By INU Staff
INU The Trump administration will punish foreign companies that fail to comply with sanctions on Iran that are set to be reimposed in the coming months, according to a senior State Department official on Monday.
State Department Director of Policy Planning Brian Hook said: “We will not hesitate to take action when we see sanctionable activity and that is consistent with our policy of economic and diplomatic isolation against Iran.”
US officials from the Treasury Department and State Department have been taking what Hook referred to as travelling "road shows" to explain the policy to their counterparts around the world over the past few weeks, ahead of August 4, when the first sanctions will be reimposed on automotive, gold, and key metals.
Hook said: "They haven’t been to all of Europe, but they’ve been to part of Europe. They’ve been to Asia. Those will continue.”
The remaining sanctions, targeting Iran’s energy sector and central bank, will come into force on November 4.
Why are sanctions returning?
US sanctions on Iran are being reimposed following Donald Trump’s withdrawal from the 2015 nuclear deal between Iran and six world powers back in May. Trump pulled out of the deal citing major flaws, including that it did not tackle Iran’s sponsorship of terrorism and that expiration dates on the restrictions allowed Iran to legally obtain nuclear weapons in 2024.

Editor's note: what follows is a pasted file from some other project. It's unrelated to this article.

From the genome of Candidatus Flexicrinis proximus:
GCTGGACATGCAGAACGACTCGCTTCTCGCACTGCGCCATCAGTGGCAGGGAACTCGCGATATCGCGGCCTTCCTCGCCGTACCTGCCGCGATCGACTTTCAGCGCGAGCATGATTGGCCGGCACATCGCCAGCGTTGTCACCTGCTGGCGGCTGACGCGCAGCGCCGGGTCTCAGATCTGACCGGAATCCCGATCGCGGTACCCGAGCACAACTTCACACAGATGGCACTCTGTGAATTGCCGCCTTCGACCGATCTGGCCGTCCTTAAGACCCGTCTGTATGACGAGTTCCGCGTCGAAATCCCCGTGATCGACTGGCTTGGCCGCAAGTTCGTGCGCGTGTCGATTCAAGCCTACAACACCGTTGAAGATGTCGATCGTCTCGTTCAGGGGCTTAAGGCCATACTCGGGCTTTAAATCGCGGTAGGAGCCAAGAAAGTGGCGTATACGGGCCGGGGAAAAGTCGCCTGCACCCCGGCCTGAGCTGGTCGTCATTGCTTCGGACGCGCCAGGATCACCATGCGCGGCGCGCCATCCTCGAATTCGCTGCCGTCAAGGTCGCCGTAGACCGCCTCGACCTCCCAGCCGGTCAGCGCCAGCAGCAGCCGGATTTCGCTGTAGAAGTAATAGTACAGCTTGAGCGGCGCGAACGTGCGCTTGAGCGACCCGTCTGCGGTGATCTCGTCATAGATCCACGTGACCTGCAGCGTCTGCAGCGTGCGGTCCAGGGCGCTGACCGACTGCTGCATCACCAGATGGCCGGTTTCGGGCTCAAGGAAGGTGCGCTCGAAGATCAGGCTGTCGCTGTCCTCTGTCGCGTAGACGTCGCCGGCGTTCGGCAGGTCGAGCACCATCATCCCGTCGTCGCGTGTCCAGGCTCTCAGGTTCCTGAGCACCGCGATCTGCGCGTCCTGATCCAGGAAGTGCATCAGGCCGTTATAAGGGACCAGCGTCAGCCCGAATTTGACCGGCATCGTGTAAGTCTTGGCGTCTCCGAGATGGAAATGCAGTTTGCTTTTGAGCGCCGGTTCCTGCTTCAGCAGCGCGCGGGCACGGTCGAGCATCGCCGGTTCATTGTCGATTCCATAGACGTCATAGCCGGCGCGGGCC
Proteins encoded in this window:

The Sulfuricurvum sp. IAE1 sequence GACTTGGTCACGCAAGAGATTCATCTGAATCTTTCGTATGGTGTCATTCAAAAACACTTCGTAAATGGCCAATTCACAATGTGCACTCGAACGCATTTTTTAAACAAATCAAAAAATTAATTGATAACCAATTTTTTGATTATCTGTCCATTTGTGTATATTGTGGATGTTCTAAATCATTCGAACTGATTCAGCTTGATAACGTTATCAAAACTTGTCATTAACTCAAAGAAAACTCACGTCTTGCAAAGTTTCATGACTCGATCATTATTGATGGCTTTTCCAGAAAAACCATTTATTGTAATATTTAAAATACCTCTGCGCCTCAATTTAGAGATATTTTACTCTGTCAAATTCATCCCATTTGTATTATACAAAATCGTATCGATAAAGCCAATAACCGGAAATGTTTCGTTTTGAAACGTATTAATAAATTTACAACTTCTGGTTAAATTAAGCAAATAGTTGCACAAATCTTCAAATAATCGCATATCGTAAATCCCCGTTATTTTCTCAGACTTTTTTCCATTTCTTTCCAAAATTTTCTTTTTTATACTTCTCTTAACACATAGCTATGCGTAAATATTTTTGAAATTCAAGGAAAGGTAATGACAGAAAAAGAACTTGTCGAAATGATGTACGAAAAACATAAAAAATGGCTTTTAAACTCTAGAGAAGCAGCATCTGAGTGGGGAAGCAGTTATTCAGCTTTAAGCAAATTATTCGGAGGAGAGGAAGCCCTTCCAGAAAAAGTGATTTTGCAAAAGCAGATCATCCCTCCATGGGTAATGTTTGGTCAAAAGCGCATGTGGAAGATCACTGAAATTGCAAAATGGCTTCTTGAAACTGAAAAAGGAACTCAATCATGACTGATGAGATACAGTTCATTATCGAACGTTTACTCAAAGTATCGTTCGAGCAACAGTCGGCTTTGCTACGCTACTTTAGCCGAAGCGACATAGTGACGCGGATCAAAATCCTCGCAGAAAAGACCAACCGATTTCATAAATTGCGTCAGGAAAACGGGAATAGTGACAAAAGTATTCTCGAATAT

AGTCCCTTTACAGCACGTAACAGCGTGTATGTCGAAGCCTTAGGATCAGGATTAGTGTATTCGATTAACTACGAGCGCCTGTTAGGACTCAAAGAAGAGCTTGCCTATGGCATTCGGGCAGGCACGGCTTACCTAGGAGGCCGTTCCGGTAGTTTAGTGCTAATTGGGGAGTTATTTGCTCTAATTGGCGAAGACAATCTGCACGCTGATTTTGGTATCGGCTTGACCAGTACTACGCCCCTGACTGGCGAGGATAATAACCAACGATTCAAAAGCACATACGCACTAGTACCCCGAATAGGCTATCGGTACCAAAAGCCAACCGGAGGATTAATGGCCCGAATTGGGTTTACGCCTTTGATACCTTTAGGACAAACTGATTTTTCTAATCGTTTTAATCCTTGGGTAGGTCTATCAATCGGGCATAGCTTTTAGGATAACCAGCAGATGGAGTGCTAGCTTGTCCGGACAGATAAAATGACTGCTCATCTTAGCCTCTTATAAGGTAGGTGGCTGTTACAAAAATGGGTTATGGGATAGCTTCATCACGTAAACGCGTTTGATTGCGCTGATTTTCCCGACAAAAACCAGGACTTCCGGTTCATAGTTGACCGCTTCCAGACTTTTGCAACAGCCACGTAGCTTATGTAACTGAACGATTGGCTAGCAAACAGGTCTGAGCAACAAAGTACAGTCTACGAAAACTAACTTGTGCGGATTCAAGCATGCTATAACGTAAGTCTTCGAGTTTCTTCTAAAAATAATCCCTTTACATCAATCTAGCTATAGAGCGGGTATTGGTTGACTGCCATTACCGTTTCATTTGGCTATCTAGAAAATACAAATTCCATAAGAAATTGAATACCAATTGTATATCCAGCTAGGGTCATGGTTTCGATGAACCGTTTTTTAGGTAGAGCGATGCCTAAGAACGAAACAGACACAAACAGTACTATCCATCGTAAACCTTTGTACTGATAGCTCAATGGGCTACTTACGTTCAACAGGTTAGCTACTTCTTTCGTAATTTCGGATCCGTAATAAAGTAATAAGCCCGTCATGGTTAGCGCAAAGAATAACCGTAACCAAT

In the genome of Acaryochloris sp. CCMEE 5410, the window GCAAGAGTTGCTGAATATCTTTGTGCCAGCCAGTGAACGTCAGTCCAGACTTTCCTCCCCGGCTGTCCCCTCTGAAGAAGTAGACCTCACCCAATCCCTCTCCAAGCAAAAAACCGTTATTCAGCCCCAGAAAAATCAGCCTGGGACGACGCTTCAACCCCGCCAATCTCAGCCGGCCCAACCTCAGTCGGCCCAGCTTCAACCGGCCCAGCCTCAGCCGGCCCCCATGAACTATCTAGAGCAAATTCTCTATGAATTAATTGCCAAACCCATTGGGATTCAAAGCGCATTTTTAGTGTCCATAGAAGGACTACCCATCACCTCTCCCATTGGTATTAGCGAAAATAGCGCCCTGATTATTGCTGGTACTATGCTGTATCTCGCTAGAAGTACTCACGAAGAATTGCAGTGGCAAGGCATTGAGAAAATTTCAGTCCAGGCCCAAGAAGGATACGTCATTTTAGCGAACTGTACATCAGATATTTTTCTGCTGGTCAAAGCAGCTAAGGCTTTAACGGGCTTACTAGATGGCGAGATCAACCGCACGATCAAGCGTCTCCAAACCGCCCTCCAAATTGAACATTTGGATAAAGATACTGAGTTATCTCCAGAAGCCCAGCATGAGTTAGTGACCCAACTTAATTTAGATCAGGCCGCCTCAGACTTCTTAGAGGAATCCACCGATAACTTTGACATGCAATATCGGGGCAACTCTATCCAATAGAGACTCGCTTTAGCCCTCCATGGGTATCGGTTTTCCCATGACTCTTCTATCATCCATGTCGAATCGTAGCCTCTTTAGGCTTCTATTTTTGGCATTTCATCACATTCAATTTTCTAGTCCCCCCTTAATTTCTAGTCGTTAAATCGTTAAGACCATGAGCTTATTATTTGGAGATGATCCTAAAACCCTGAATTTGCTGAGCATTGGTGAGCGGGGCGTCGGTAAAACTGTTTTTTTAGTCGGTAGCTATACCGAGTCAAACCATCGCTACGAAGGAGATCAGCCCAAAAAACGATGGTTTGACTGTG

The deal, which was also signed by Russia, China, Germany, France and the United Kingdom, lifted tough Obama-era sanctions on Iran, in exchange for international sanctions relief.
The European countries are scrambling to save the deal, but their companies are already pulling out of Iran to avoid US sanctions on their businesses. Some have pulled out immediately, while some are waiting to see if the US will grant them a sanctions waiver, but Trump has stated the no sanctions waivers will be forthcoming.
What about Iranian oil?
This could also affect countries, as Turkey and India have refused to stop buying Iranian oil. Hook said that the US was willing to work with nations to reduce their reliance on oil production and the Organization of Petroleum Exporting Countries (OPEC) has said they will increase production from other countries, like Saudi Arabia, in order to decrease pressure on oil markets.
Hook said: “We’re in close consultation with not just Europe, but with all countries who are affected by the reimposition of our sanctions.”
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